Woman checks her blood sugar. Text reads, "You don't have to manage your diabetes alone."


Diabetes is a disease in which the body does not produce or properly use insulin, a hormone that converts glucose into energy. This can cause sugar to build up in the bloodstream and enable diabetes to occur. Diabetes is a serious disease that can lead to heart attack, stroke, nerve damage, kidney failure, amputation and blindness. There are two types of diabetes:

Type 1 Diabetes
Most often affecting children and young adults, this form of diabetes is an autoimmune disorder in which the body does not produce enough insulin.

Type 2 Diabetes
This type of diabetes is a metabolic disorder that results from the body being unable to properly use insulin. This type can affect young people, but most often occurs later in life.


There are often misconceptions about what is considered diabetes, ranging from what your blood sugar level is to the medication (pills versus insulin) you take. Below are the facts about what your blood sugar level means. The following readings are based on eight hours of pre-test fasting to ensure the most accurate reading:

Normal – Blood sugar less than 100

Pre-diabetes – Blood sugar of 100-125

Diabetes – Blood sugar is 126 or higher

With pre-diabetes, individuals can sometimes make dietary changes, start an exercise program, and/or lose weight to enable glucose levels to go back to a normal range. Often pre-diabetes can be a precursor to type 2 diabetes.

If you have been diagnosed with diabetes, it is important to note that every blood sugar reading you take should not be a fasting test. Checking your glucose 2 hours after a meal can provide insight on how different foods effect your blood sugars. It is also a good idea to check your blood sugar prior to exercise to know if it is safe to begin your workout. Talk with your healthcare provider for safe blood sugar parameters for exercising.

Additional Facts about Diabetes

  • Diabetes is the leading cause of blindness among adults.
  • 2 out of 3 people with diabetes die from heart disease or stroke.
  • Diabetes is the leading cause of kidney failure.
  • The rate of amputation for people with diabetes is 10 times higher than those without diabetes.
  • About 60-70% of people with diabetes have mild to severe forms of nerve damage.
  • Diabetes can cause pain in the hands and feet, sexual dysfunction and other nerve problems.

The earlier diabetes is diagnosed, the better the chance of lowering the risk of serious complications. Speak to your physician about managing diabetes and blood sugar levels. To help manage your condition, your primary care physician may refer you to an endocrinologist - a specialist in the study of hormones who treats diabetes. Find an endocrinologist on the medical staff here.

More information is available at diabetes.org or by calling 1.800.DIABETES.


Maury Regional offers a Diabetes Support Group that meets monthly to discuss the care and management of diabetes. The group is open to those with diabetes and their family members. For more information about upcoming events, visit the Classes & Events section or contact the certified diabetes educator at 931.540.4324.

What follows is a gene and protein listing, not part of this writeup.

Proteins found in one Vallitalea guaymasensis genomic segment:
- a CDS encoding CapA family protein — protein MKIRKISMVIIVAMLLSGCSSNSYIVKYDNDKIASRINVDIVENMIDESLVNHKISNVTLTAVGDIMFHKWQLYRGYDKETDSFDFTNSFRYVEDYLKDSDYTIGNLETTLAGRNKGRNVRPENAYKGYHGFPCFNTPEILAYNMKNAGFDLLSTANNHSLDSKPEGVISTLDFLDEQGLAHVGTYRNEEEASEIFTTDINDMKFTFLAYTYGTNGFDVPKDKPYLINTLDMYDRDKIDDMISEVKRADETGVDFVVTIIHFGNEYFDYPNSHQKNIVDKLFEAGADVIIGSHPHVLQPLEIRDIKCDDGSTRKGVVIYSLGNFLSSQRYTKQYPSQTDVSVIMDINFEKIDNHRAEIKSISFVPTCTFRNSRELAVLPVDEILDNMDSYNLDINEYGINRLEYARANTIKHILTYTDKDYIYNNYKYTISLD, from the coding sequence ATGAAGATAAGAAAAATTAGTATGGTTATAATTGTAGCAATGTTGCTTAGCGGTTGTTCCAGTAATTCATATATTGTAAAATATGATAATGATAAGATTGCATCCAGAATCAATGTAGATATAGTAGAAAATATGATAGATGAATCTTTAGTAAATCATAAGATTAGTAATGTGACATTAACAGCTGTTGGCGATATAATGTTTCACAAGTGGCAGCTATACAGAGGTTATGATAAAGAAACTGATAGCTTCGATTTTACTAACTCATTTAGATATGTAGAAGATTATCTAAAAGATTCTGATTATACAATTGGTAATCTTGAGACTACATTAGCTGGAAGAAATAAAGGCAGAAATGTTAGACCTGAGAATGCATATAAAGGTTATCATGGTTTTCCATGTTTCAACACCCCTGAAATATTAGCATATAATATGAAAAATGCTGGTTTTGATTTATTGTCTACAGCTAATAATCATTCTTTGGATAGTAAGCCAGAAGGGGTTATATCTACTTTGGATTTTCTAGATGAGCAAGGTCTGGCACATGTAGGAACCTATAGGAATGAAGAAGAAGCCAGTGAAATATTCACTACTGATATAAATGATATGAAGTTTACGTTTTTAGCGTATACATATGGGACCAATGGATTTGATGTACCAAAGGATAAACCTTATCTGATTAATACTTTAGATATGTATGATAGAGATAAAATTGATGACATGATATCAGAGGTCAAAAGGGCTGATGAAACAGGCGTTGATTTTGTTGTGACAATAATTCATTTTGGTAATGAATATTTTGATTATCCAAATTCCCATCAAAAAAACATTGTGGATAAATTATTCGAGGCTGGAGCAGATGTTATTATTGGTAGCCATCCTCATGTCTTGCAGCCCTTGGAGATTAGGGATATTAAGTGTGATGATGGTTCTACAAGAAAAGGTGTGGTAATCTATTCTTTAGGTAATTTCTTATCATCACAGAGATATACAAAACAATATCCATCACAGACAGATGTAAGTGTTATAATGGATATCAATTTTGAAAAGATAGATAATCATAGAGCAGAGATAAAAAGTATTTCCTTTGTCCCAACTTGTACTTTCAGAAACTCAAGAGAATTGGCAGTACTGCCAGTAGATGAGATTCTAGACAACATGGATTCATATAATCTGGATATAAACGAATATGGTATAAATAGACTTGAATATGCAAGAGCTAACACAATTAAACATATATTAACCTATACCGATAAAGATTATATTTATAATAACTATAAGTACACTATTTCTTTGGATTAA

Maury Regional Health also offers a free Pediatric Diabetes Support Group. Beginning in September 2022, the group will meet on the third Tuesday of each month at 5:30 p.m. at the Maury Regional Annex (1223 Trotwood Avenue in Columbia). The group is intended to provide encouragement and education for children with type 1 or type 2 diabetes as well as their support systems. For a list of upcoming meetings, visit our calendar of events. For more information, call 931.540.4324. 

DIABETES self-management class

Keeping your blood sugar within safe limits is very important to your overall health. Maury Regional Health offers classes to help individuals learn to manage their glucose levels and prevent complications from high blood sugar. Recognized by the American Diabetes Association, this comprehensive eight-hour course is taught by a certified diabetes educator and a registered dietitian and includes topics such as:

  • Medications
  • Diet and meal planning
  • Exercise

Classes are offered on a recurring basis at the following locations:

  • Maury Regional Medical Center in Columbia
  • Lewis Health Center in Hohenwald
  • Marshall Medical Center in Lewisburg
  • Wayne Medical Center in Waynesboro

A doctor's order is required to attend this class. Most insurance companies will cover the cost of the class. Financial assistance is available for those who qualify. If financial concerns exist, please contact the Diabetes Services Department for assistance at 931.540.4324. 

Nutrition Therapy for Diabetes

Diet is an important factor in controlling diabetes. Maury Regional Health is pleased to offer medical nutrition therapy for patients whose doctor has recommended dietary modifications as part of managing diabetes. This personalized counseling assists patients in developing an individualized meal plan to maintain long-term results. In addition to diabetes, one-on-one consultations with a registered dietitian/nutritionist can benefit individuals with conditions such as:

  • Chronic kidney disease
  • Heart disease
  • Obesity
  • Inability to gain weight

A doctor's order is required for this program. Patients are encouraged to check with their insurance provider about coverage for this service. For more information, ask your doctor or contact the Diabetes Services Department at 931.540.4324. To schedule a nutrition therapy consult, call 931.380.4044.